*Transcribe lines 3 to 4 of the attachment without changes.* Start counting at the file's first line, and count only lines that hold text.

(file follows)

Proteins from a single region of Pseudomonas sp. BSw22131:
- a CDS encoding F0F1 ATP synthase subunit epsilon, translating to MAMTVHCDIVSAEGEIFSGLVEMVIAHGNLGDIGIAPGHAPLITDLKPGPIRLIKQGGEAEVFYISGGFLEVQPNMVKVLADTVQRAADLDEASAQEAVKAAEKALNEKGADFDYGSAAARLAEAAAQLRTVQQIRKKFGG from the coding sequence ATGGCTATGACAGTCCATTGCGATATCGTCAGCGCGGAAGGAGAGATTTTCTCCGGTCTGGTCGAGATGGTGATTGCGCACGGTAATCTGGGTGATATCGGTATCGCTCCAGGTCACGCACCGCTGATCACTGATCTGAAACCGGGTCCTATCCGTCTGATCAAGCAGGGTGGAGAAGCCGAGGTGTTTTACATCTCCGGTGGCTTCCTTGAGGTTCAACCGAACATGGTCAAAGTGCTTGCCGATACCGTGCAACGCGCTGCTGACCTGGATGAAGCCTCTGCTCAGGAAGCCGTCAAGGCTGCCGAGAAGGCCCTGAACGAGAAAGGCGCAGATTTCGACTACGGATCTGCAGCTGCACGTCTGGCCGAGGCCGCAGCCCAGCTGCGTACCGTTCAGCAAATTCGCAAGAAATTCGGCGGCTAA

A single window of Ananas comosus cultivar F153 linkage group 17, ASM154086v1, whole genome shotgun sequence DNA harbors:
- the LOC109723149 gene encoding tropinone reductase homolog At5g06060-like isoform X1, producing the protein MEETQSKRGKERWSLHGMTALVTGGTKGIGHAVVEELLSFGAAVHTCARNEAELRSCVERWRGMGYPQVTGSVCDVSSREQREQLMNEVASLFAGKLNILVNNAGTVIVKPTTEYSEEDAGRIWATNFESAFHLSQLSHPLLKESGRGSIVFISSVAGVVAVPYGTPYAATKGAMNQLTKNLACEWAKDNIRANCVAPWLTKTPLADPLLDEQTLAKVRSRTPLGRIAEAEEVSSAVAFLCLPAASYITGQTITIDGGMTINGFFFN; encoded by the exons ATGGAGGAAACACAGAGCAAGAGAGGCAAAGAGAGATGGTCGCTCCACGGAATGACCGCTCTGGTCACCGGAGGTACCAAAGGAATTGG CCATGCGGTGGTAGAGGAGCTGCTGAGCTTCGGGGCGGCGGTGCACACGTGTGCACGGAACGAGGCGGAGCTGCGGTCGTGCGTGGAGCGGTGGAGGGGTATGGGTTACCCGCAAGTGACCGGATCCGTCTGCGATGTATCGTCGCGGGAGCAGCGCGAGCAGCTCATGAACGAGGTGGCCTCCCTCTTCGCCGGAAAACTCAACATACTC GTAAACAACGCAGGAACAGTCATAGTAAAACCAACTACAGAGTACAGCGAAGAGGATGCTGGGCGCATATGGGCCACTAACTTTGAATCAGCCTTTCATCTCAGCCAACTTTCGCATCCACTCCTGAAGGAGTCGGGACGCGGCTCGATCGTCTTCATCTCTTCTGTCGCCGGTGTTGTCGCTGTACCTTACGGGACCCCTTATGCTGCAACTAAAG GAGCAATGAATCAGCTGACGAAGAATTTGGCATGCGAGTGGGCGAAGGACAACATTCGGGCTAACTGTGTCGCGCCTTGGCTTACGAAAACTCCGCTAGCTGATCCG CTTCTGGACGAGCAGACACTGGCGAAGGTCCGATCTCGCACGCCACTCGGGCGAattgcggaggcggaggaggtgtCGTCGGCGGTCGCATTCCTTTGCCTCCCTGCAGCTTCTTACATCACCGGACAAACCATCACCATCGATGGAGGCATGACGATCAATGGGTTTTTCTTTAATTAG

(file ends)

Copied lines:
A single window of Ananas comosus cultivar F153 linkage group 17, ASM154086v1, whole genome shotgun sequence DNA harbors:
- the LOC109723149 gene encoding tropinone reductase homolog At5g06060-like isoform X1, producing the protein MEETQSKRGKERWSLHGMTALVTGGTKGIGHAVVEELLSFGAAVHTCARNEAELRSCVERWRGMGYPQVTGSVCDVSSREQREQLMNEVASLFAGKLNILVNNAGTVIVKPTTEYSEEDAGRIWATNFESAFHLSQLSHPLLKESGRGSIVFISSVAGVVAVPYGTPYAATKGAMNQLTKNLACEWAKDNIRANCVAPWLTKTPLADPLLDEQTLAKVRSRTPLGRIAEAEEVSSAVAFLCLPAASYITGQTITIDGGMTINGFFFN; encoded by the exons ATGGAGGAAACACAGAGCAAGAGAGGCAAAGAGAGATGGTCGCTCCACGGAATGACCGCTCTGGTCACCGGAGGTACCAAAGGAATTGG CCATGCGGTGGTAGAGGAGCTGCTGAGCTTCGGGGCGGCGGTGCACACGTGTGCACGGAACGAGGCGGAGCTGCGGTCGTGCGTGGAGCGGTGGAGGGGTATGGGTTACCCGCAAGTGACCGGATCCGTCTGCGATGTATCGTCGCGGGAGCAGCGCGAGCAGCTCATGAACGAGGTGGCCTCCCTCTTCGCCGGAAAACTCAACATACTC GTAAACAACGCAGGAACAGTCATAGTAAAACCAACTACAGAGTACAGCGAAGAGGATGCTGGGCGCATATGGGCCACTAACTTTGAATCAGCCTTTCATCTCAGCCAACTTTCGCATCCACTCCTGAAGGAGTCGGGACGCGGCTCGATCGTCTTCATCTCTTCTGTCGCCGGTGTTGTCGCTGTACCTTACGGGACCCCTTATGCTGCAACTAAAG GAGCAATGAATCAGCTGACGAAGAATTTGGCATGCGAGTGGGCGAAGGACAACATTCGGGCTAACTGTGTCGCGCCTTGGCTTACGAAAACTCCGCTAGCTGATCCG CTTCTGGACGAGCAGACACTGGCGAAGGTCCGATCTCGCACGCCACTCGGGCGAattgcggaggcggaggaggtgtCGTCGGCGGTCGCATTCCTTTGCCTCCCTGCAGCTTCTTACATCACCGGACAAACCATCACCATCGATGGAGGCATGACGATCAATGGGTTTTTCTTTAATTAG